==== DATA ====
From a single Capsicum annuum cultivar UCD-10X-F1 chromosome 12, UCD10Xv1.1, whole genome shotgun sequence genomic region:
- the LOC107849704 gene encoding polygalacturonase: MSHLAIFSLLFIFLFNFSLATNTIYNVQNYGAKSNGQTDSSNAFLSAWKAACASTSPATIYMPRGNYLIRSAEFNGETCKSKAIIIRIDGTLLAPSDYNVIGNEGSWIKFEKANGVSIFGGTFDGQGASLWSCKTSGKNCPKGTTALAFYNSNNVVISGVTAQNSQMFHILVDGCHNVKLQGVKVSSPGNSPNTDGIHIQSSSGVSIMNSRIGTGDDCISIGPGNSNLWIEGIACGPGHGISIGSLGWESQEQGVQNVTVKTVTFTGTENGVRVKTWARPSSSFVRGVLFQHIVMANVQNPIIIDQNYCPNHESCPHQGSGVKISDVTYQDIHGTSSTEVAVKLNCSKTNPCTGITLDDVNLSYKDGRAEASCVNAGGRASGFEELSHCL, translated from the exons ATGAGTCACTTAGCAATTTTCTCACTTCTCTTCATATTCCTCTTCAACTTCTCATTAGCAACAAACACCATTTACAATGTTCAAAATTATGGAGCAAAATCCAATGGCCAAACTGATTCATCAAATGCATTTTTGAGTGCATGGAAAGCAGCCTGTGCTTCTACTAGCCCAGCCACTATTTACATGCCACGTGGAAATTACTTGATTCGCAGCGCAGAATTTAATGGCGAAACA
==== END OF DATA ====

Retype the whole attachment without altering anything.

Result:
From a single Capsicum annuum cultivar UCD-10X-F1 chromosome 12, UCD10Xv1.1, whole genome shotgun sequence genomic region:
- the LOC107849704 gene encoding polygalacturonase: MSHLAIFSLLFIFLFNFSLATNTIYNVQNYGAKSNGQTDSSNAFLSAWKAACASTSPATIYMPRGNYLIRSAEFNGETCKSKAIIIRIDGTLLAPSDYNVIGNEGSWIKFEKANGVSIFGGTFDGQGASLWSCKTSGKNCPKGTTALAFYNSNNVVISGVTAQNSQMFHILVDGCHNVKLQGVKVSSPGNSPNTDGIHIQSSSGVSIMNSRIGTGDDCISIGPGNSNLWIEGIACGPGHGISIGSLGWESQEQGVQNVTVKTVTFTGTENGVRVKTWARPSSSFVRGVLFQHIVMANVQNPIIIDQNYCPNHESCPHQGSGVKISDVTYQDIHGTSSTEVAVKLNCSKTNPCTGITLDDVNLSYKDGRAEASCVNAGGRASGFEELSHCL, translated from the exons ATGAGTCACTTAGCAATTTTCTCACTTCTCTTCATATTCCTCTTCAACTTCTCATTAGCAACAAACACCATTTACAATGTTCAAAATTATGGAGCAAAATCCAATGGCCAAACTGATTCATCAAATGCATTTTTGAGTGCATGGAAAGCAGCCTGTGCTTCTACTAGCCCAGCCACTATTTACATGCCACGTGGAAATTACTTGATTCGCAGCGCAGAATTTAATGGCGAAACA